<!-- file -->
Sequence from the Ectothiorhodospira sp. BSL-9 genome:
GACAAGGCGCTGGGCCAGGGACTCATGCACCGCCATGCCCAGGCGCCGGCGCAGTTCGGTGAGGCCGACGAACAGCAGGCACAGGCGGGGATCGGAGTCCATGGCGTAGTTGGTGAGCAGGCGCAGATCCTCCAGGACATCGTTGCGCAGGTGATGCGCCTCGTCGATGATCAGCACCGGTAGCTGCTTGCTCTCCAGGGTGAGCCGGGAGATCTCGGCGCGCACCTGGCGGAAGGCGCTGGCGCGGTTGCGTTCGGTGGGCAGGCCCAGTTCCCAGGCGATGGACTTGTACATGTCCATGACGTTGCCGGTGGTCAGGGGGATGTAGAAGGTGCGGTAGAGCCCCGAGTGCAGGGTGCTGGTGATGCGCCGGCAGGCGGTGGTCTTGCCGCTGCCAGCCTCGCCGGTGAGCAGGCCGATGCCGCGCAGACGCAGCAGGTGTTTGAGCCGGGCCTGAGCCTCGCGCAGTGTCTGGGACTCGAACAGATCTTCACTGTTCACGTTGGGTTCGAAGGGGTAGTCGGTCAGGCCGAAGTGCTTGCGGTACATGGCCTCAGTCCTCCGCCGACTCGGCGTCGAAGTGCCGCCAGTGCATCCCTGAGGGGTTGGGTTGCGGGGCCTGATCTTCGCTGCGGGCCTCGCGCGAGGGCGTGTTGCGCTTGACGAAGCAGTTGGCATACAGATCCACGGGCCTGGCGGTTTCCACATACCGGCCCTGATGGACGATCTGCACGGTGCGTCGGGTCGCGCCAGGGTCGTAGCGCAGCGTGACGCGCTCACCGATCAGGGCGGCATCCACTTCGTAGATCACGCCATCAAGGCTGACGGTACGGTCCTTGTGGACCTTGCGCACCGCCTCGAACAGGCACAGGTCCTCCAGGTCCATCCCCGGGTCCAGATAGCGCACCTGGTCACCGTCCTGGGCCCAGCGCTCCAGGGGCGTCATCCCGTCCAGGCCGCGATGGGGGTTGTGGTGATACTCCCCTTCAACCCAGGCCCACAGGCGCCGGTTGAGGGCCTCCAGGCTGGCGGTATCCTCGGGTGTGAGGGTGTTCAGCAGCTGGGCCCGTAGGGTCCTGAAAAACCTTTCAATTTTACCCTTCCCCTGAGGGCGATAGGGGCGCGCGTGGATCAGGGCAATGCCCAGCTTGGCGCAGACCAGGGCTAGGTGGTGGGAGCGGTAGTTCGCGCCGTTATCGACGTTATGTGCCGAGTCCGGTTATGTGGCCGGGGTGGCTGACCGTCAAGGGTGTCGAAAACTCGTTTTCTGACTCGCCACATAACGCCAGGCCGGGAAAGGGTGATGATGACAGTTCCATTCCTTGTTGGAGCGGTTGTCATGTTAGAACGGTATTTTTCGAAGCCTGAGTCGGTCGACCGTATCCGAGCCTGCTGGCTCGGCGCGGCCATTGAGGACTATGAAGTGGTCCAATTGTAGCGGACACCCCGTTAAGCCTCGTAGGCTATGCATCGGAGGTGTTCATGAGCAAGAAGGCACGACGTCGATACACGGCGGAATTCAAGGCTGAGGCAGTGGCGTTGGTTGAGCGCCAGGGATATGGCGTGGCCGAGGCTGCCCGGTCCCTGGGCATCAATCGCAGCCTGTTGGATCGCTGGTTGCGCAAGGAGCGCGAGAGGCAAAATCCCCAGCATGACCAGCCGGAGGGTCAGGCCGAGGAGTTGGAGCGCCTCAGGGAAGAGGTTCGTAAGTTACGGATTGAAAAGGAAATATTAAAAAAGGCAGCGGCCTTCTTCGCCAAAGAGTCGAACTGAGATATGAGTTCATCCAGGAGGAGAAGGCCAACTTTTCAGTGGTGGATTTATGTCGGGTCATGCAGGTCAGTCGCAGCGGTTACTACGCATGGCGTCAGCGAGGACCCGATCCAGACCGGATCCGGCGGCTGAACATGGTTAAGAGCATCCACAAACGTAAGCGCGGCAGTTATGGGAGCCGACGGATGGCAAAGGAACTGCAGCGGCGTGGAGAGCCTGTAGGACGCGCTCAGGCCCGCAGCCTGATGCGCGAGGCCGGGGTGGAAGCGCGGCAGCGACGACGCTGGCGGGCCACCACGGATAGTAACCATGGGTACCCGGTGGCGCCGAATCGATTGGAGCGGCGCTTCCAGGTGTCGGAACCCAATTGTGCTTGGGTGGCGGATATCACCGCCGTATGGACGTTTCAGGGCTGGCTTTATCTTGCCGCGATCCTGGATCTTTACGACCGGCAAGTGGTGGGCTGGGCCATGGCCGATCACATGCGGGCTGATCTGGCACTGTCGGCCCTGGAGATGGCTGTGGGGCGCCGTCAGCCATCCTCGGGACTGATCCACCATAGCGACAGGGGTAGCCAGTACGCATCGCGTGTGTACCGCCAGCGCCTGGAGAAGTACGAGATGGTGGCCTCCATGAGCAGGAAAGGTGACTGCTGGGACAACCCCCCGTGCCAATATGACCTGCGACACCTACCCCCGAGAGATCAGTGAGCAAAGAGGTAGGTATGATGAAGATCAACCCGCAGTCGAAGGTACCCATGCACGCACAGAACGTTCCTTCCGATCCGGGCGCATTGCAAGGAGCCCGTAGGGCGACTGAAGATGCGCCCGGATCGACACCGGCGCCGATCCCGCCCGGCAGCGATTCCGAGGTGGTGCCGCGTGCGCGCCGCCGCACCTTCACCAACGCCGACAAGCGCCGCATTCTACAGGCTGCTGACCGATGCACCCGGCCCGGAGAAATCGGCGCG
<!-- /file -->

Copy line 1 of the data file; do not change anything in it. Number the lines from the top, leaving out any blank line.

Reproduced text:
Sequence from the Ectothiorhodospira sp. BSL-9 genome: